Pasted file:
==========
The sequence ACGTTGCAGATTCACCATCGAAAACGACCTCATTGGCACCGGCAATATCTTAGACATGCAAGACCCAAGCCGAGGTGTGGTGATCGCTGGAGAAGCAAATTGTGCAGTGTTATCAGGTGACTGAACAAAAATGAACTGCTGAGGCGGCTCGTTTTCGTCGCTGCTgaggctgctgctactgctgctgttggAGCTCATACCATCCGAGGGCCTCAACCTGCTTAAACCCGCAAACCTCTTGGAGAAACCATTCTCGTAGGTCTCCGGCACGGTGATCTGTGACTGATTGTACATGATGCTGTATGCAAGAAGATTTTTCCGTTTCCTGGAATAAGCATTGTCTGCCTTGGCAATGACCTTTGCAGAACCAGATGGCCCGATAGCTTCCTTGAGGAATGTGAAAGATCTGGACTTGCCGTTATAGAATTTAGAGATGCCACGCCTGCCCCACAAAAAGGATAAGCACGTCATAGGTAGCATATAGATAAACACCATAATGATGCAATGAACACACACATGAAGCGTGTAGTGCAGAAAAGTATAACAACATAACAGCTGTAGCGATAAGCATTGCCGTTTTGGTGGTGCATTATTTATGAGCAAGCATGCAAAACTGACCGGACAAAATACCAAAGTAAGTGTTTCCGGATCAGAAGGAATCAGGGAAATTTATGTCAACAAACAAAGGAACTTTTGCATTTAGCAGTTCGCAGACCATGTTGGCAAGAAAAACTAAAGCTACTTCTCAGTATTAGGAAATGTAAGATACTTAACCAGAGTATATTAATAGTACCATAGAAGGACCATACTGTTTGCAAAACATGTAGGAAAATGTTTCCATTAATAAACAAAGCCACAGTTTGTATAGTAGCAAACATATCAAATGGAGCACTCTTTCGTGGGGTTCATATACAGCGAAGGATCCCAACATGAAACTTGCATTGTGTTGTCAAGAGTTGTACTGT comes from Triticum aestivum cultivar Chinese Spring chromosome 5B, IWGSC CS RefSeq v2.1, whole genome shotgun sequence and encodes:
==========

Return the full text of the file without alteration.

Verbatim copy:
The sequence ACGTTGCAGATTCACCATCGAAAACGACCTCATTGGCACCGGCAATATCTTAGACATGCAAGACCCAAGCCGAGGTGTGGTGATCGCTGGAGAAGCAAATTGTGCAGTGTTATCAGGTGACTGAACAAAAATGAACTGCTGAGGCGGCTCGTTTTCGTCGCTGCTgaggctgctgctactgctgctgttggAGCTCATACCATCCGAGGGCCTCAACCTGCTTAAACCCGCAAACCTCTTGGAGAAACCATTCTCGTAGGTCTCCGGCACGGTGATCTGTGACTGATTGTACATGATGCTGTATGCAAGAAGATTTTTCCGTTTCCTGGAATAAGCATTGTCTGCCTTGGCAATGACCTTTGCAGAACCAGATGGCCCGATAGCTTCCTTGAGGAATGTGAAAGATCTGGACTTGCCGTTATAGAATTTAGAGATGCCACGCCTGCCCCACAAAAAGGATAAGCACGTCATAGGTAGCATATAGATAAACACCATAATGATGCAATGAACACACACATGAAGCGTGTAGTGCAGAAAAGTATAACAACATAACAGCTGTAGCGATAAGCATTGCCGTTTTGGTGGTGCATTATTTATGAGCAAGCATGCAAAACTGACCGGACAAAATACCAAAGTAAGTGTTTCCGGATCAGAAGGAATCAGGGAAATTTATGTCAACAAACAAAGGAACTTTTGCATTTAGCAGTTCGCAGACCATGTTGGCAAGAAAAACTAAAGCTACTTCTCAGTATTAGGAAATGTAAGATACTTAACCAGAGTATATTAATAGTACCATAGAAGGACCATACTGTTTGCAAAACATGTAGGAAAATGTTTCCATTAATAAACAAAGCCACAGTTTGTATAGTAGCAAACATATCAAATGGAGCACTCTTTCGTGGGGTTCATATACAGCGAAGGATCCCAACATGAAACTTGCATTGTGTTGTCAAGAGTTGTACTGT comes from Triticum aestivum cultivar Chinese Spring chromosome 5B, IWGSC CS RefSeq v2.1, whole genome shotgun sequence and encodes: